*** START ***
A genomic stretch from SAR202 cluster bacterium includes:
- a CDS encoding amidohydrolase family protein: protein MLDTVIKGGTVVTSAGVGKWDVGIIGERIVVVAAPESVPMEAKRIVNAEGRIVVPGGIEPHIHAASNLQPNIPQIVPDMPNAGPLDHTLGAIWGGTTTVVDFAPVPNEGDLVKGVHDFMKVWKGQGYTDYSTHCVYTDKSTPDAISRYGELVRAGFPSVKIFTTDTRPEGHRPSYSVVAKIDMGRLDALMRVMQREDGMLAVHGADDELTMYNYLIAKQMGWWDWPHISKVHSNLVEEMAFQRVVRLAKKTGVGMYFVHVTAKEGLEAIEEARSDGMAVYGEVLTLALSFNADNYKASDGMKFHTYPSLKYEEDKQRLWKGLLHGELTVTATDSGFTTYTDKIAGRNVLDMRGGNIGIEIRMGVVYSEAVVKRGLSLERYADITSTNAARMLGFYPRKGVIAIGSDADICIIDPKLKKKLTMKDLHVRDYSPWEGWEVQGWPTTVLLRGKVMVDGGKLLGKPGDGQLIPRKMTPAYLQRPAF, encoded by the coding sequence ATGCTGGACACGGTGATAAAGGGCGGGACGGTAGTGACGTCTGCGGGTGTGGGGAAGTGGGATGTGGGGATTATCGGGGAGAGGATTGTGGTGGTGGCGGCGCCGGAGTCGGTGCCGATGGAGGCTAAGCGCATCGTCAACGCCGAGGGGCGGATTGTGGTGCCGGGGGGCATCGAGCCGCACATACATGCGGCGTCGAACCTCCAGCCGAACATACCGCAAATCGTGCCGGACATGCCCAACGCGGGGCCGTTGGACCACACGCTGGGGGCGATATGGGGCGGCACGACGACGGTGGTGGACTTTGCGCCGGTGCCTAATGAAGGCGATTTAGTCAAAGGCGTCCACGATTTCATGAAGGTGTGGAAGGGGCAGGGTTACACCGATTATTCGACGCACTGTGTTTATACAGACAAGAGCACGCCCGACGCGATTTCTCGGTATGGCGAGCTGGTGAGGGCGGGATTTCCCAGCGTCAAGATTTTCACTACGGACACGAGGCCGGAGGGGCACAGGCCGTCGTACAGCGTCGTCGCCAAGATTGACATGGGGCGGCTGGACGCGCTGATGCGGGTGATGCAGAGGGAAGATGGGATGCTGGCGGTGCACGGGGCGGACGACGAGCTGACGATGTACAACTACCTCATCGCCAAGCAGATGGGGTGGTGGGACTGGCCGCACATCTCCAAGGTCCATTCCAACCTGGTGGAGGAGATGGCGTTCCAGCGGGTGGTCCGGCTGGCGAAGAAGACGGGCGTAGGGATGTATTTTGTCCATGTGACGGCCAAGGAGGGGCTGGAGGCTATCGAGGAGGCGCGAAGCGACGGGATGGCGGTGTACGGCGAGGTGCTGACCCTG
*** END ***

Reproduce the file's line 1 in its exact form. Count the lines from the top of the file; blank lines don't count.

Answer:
A genomic stretch from SAR202 cluster bacterium includes: